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Pangborn: 'It's like a Pentagon toilet seat'


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February 20, 2014
Cindy Pangborn blames the technology bond debate on a lack of communication between the board of education and administration with the voters in the Grosse Pointe Public School System district.

On Tuesday, Feb. 25, voters will decide to reward a $50.2 million, 10-year bond proposal or send the district back to the drawing board.


Pangborn, who has served the board of education from 1995-99 and since 2009, said technology is needed, but this proposal has too many extras.

"The reason why we're at these crossroads is because the community was not involved in the process," she said in an interview the Grosse Pointe News last week. "Let's get a committee of experts from the community to help us with these decisions. And why do we want to just catch up? Let's be a leader in technology.

Pangborn, a Realtor, grew up in Grosse Pointe, graduating from Grosse Pointe High School in 1964.

"This community is important to me," she said. "We raised our children here. Our grandchildren go to school here. To me, this is the most important election we've had."

Pangborn believes the bond is for too much and for too long. She would like to see a 7-year proposal with the total emphasis on technology.

"There are plenty of red flags here," said Pangborn, the only member of the board to vote no on putting the Feb. 25 proposal before voters. "This is too much. It's like a Pentagon toilet seat."

Pangborn said cloud technology works for the city of Houston, the University of Michigan, Amazon and the city of Minneapolis.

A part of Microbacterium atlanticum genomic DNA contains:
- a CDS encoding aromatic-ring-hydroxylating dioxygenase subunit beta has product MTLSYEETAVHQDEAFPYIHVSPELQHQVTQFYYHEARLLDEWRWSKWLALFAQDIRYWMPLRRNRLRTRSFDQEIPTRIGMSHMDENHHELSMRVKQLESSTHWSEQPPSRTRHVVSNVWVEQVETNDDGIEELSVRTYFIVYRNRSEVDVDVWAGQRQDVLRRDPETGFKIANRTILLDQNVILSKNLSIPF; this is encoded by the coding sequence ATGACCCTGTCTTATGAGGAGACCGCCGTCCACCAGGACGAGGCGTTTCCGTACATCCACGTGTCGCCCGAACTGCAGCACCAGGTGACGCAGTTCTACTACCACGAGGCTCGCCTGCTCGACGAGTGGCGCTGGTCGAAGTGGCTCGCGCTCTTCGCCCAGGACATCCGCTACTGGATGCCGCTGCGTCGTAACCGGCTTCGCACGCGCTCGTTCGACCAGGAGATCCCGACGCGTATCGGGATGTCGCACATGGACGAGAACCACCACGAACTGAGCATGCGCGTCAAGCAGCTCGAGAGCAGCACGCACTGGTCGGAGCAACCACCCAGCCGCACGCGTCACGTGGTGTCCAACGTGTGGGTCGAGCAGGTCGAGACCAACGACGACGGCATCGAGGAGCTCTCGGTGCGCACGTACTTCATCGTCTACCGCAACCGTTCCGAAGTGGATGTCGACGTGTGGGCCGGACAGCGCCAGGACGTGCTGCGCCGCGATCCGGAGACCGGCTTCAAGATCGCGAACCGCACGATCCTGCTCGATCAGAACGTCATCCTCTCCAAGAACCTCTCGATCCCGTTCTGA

"Why can't it work for us?" she said. "They have thousands using it at the same time. I don't think enough time was put into finding answers here. This high tax may tie the hands of the municipalities and could stop growth in the Pointes."

If the proposal fails, Pangborn said there will be some choices to make, but there is time to come forward with a slimmed-down proposal that addresses the technology needs.

"The board didn't stay on task," she said. "To have a bond issue that is all or nothing backs people in a corner. This holds the community hostage. The sky's not falling. Our students will go to good colleges, armed services and trade schools. We need to do what's best for the community."

Part of doing what's best, Pangborn said, is forming partnerships with residents who own businesses that would help reduce the cost of upgrades.

"I'm sure there are partnerships out there," she said. "We can put a proposal out there no one will question. One that makes sense. We need to take the extras out. This is way too vague for $50 million."


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